Don't let inbox get out of hand
Despite the rise in popularity of texting and social networking, email is still the preferred way for many to communicate, especially with co-workers and business associates.
A recent study by the McKinsey Global Institute found that the average knowledge worker spends 28 percent of the work week either writing, reading or responding to email. You probably know some colleagues who spend more than half of each day dealing with the influx.
A high volume of email can make you feel overwhelmed and overloaded. And a cluttered inbox is a major productivity killer. Follow these 9 steps to tame the daily barrage.
Then, you can spend a few more hours a week not glued to a glowing screen — or perhaps glued to a glowing screen for a more entertaining reason.
• Send less email.
The more email you send, the more you'll get. Look for opportunities to use another form of communication that cuts down on the noise.
Could a quick IM chat, phone call or walk down the hall answer your question or resolve the issue? Face-to-face communication is better when you need to make a point or debate which direction to take. It's also the only choice when the subject is touchy.
• Send better email.
The first key to a better email is crafting a compelling Subject title. In the body of your message, be clear and concise. Anticipate the recipient's questions.
• Create templates to save time.
Are a lot of the messages you send to clients and colleagues similar in nature? Create templates. They'll save you loads of time over starting from scratch. Templates can be customized on the fly so they don't read like impersonal form letters. You can call up the right one with a single keystroke.
Over the years, you've probably signed up to receive a lot of e-mail blasts from companies you don't even do business with anymore. Unsubscribe from them.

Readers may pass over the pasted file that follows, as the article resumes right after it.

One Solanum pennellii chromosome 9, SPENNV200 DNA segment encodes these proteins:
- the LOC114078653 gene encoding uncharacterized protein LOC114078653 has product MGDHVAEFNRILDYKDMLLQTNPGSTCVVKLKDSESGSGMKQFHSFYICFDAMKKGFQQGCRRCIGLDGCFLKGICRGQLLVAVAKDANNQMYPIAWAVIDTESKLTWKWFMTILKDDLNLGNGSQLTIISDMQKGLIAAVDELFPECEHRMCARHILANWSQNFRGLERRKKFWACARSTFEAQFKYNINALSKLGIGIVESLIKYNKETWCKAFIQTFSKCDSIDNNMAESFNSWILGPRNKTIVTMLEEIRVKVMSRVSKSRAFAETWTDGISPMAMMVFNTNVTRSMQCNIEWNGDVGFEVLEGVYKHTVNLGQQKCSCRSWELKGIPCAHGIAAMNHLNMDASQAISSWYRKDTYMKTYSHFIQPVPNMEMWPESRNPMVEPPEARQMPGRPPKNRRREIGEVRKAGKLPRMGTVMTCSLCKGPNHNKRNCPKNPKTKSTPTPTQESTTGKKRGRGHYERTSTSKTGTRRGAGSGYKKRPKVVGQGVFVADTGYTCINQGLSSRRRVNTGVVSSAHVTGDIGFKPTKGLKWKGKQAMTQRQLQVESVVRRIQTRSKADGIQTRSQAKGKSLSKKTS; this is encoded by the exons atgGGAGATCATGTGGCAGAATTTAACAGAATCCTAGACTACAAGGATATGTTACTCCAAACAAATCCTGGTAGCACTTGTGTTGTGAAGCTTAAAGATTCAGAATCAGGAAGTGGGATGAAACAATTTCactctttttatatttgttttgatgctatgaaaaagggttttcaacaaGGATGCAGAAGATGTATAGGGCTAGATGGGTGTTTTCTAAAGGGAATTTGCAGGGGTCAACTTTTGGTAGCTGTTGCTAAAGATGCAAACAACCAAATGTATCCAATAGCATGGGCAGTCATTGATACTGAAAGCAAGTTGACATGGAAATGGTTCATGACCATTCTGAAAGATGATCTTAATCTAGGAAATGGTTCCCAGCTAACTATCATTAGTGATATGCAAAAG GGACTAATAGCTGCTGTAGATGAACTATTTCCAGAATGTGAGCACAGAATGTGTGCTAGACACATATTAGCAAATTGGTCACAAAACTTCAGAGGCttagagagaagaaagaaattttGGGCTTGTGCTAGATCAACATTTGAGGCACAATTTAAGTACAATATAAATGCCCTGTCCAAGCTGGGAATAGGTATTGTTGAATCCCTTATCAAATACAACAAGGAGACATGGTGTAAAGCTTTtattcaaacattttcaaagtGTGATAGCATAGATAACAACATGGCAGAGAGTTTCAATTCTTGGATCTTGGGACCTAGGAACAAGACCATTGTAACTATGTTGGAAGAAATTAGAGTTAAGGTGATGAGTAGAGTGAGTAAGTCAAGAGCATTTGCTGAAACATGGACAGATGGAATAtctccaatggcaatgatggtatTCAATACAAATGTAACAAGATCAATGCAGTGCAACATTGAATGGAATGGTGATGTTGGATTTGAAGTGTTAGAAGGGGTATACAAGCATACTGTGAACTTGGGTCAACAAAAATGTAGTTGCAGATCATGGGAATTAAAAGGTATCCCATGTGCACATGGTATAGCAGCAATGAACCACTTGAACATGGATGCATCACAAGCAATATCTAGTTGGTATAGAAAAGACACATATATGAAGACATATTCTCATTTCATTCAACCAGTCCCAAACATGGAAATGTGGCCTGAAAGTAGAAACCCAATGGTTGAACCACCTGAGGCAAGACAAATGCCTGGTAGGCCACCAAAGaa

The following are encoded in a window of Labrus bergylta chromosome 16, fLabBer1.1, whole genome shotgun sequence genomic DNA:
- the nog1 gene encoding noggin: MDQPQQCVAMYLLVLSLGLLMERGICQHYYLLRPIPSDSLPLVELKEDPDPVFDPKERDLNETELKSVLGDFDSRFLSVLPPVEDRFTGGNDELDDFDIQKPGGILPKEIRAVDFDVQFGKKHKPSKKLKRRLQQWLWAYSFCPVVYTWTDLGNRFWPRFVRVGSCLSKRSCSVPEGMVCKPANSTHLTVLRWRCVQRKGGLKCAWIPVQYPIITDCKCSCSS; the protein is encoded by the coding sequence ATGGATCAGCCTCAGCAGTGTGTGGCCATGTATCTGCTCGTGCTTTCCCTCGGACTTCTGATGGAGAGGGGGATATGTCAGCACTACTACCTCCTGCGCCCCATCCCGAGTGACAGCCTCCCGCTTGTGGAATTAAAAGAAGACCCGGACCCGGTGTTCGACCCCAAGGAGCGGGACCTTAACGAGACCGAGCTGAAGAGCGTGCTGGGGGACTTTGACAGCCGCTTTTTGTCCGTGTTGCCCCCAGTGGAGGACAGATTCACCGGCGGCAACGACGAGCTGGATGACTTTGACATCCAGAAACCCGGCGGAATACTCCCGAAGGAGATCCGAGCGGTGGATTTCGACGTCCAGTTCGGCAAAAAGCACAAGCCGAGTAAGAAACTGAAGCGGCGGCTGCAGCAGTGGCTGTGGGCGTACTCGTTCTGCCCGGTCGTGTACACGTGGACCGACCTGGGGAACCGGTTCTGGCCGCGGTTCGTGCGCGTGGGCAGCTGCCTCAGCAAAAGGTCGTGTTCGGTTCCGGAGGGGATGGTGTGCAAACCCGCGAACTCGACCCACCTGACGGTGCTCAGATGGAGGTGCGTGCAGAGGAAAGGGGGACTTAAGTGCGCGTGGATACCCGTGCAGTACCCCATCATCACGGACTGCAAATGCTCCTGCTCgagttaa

Every major email program lets users set up filters and rules that can give incoming messages priority labels and colors, then divert them to folders other than your inbox.
For example, you can route email that contains your boss' name or the domain of an important client to a folder marked Urgent. Funnel routine messages to a Read Later folder.
• Bulk process email and take action.
Try to avoid checking messages as they come in or at times when you don't really have time to write and send a reply.
Instead, process email for 5-10 minutes each hour. Experiment and learn what's best for you. But try to cut back. If you can stand it, limit the email purge to twice a day. Then check only your newly created “urgent” folder on an hourly basis.
• Turn off your email notifications. It's more distracting than you realize and it makes everything seem much more urgent than it is.
• Stop thinking of your inbox as a storage system. It's a delivery system. Read and respond, then delete or archive.
• Divide messages from tasks.
A lot of emails are tasks in disguise. Get errands and assignments out of your inbox and onto your to-do list where they belong.
Email Kim Komando at firstname.lastname@example.org.
Show commenting policy
TribLive commenting policy
You are solely responsible for your comments and by using TribLive.com you agree to our Terms of Service.
We moderate comments. Our goal is to provide substantive commentary for a general readership. By screening submissions, we provide a space where readers can share intelligent and informed commentary that enhances the quality of our news and information.
While most comments will be posted if they are on-topic and not abusive, moderating decisions are subjective. We will make them as carefully and consistently as we can. Because of the volume of reader comments, we cannot review individual moderation decisions with readers.
We value thoughtful comments representing a range of views that make their point quickly and politely. We make an effort to protect discussions from repeated comments either by the same reader or different readers.
We follow the same standards for taste as the daily newspaper. A few things we won't tolerate: personal attacks, obscenity, vulgarity, profanity (including expletives and letters followed by dashes), commercial promotion, impersonations, incoherence, proselytizing and SHOUTING. Don't include URLs to Web sites.
We do not edit comments. They are either approved or deleted. We reserve the right to edit a comment that is quoted or excerpted in an article. In this case, we may fix spelling and punctuation.
We welcome strong opinions and criticism of our work, but we don't want comments to become bogged down with discussions of our policies and we will moderate accordingly.
We appreciate it when readers and people quoted in articles or blog posts point out errors of fact or emphasis and will investigate all assertions. But these suggestions should be sent via e-mail. To avoid distracting other readers, we won't publish comments that suggest a correction. Instead, corrections will be made in a blog post or in an article.